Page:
Performance this Sat at the Japanese Gardens 1pm


More still than a star, one thought shies

by: what if the sky loved you?

But nobody knew? But that magnet in space

pulled hard? But you acted like nothing at all

was reaching or calling  for you? More still

than a star going by, that thought stays.

A day at a time pieces of it glow.

Nobody notices: quiet days.

William Stafford

Catch us dancing at the Japanese Garden

performance today

Wandering and Wondering
Highline Botanical Seike Japanese Garden in SeaTac
July 14, 2011, 1-3 p.m.
Free admission

Wander through the Seike Garden and wonder at the sights, sounds, and spirits emerging from the landscape. Enjoy this free event supported by 4Culture based in Seattle. Experience the beauty and tranquility of the Japanese Garden in a unique way. Over a two-hour period, visitors to the garden will encounter dancers and musicians dispersed in surprising locations throughout the garden. Inspired by the garden, with all its sensory stimuli, dancers and musicians will engage in a spontaneous, minute-by-minute response to all the scents, sounds, sights and sensations of the garden. Visitors are welcome to spend as much time as they wish with each performer. Wandering and Wondering is an annual event at the Seattle Japanese Garden. Last year’s event was held on July 30th and this year’s will be on August 4, 2012.
Directed by Joan Laage, Kogut Butoh based in Seattle
Dancers: Joan Laage, Lin Lucas, Kaoru Okumura, Helen Thorsen, Stephen Passero, Bruce Fogg
Musicians: Susie Kozawa, Dean Moore, Mike Shannon

Photo by Natalie Suyenaga

Seattle resident Joan Laage’s work focuses on butoh, a post WWII Japanese performance genre. She has lectured on Japanese traditional arts and butoh as a guest at Cornish College and as a resident artist at several universities, and is featured in books on butoh by dance scholar Sondra Fraleigh. Joan studied in Tokyo with butoh masters Kazuo Ohno and Yoko Ashikawa in the late 80s and performed with Ashikawa’s second company Gnome. Known as a NW butoh pioneer, she was artistic director of Dappin’ Butoh from 1990 to 2001. Joan has received several grants, and performed at the New York, Chicago, Portland, Boulder, and Paris butoh festivals. Joan and her collaborators, all well-known local performers, appear at several events annually at the Seattle Japanese Garden. In the summer of 2011, she and soundscape artist Susie Kozawa organized Wandering and Wondering, a site-specific garden event involving 13 performers. As a docent at the Japanese Garden, she shares her wealth of experience with Japanese art and culture and her day job as a gardener for two small companies.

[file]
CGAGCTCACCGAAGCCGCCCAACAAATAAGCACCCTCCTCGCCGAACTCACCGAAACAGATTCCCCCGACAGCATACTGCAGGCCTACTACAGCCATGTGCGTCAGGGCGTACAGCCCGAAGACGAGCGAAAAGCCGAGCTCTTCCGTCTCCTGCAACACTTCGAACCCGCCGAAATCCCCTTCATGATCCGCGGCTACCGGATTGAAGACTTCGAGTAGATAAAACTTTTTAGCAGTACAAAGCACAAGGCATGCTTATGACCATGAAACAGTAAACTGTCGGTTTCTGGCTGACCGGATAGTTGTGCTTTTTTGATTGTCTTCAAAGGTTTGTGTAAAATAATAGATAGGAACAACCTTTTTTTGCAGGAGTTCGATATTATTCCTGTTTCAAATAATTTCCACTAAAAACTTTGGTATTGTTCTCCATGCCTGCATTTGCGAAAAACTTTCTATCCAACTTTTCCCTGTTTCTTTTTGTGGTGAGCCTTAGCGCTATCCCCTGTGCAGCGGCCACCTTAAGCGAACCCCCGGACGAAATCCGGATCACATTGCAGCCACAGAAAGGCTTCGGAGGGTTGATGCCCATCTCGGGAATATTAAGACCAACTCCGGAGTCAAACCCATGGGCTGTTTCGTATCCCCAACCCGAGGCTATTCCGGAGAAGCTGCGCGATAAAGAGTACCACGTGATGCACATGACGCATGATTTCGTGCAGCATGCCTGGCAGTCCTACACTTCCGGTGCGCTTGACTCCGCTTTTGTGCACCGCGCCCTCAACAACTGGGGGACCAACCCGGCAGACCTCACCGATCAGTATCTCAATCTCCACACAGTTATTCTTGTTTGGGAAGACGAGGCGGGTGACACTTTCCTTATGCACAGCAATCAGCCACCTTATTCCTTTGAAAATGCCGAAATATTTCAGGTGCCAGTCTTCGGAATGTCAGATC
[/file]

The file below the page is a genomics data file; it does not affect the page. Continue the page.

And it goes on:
“Thank you for the beautiful afternoon at the Japanese Garden on Saturday. The musicians and dancers were exquisitely sensitive to the beauty of the garden. An added bonus was the great blue heron who seemed to be joining his gestures to the dance. I sincerely hope this event will be continued next year, and every year after. We and the world need more beauty like this. Thank you to all who made this possible.”
…a quote from a visitor to the garden who enjoyed Wandering and Wondering in summer 2011
Butoh is a contemporary avant-garde dance form which erupted out of the turmoil and loss of identity of post WWII Japan. Hijikata Tatsumi, known as the principle founder, created the first butoh piece in 1959. Butoh’s co-founder Ohno Kazuo, along with his son Yoshito performed in Seattle in the 1990s. Butoh combines dance, theater, improvisation and influences of Japanese traditional performing arts with German Expressionist dance (Neue Tanz) and performance art to create a unique performing art form that is both controversial and universal in its expression. The butoh dancer is commonly painted in white and inspired by nature imagery in all its beauty and grotesquerie. Butoh has evolved to become an international art form with artists and groups devoted to teaching and performing it throughout the world.

Training Notes

In butoh you can experience a state of mind that is free and clear of doubt. An unwavering mind unswayed by the ups and downs of fear, and you can glimpse a spark of unconditional acceptance and presence. There is no hesitation only honesty. The results of being present allows you the energy for performance. In Buddhism this energy is called Windhorse- discipline and delight becomes effortless and splendid. The Wind principle is energy of presence strong, exuberant, and brilliant! Horse principle is the letting go that results in radical acceptance of your self, and this moment exactly the way it is.. This gives butoh it’s shimmer and deep power. This writing is paraphrased from Chogyam Trungpa’s wonderful writing on letting go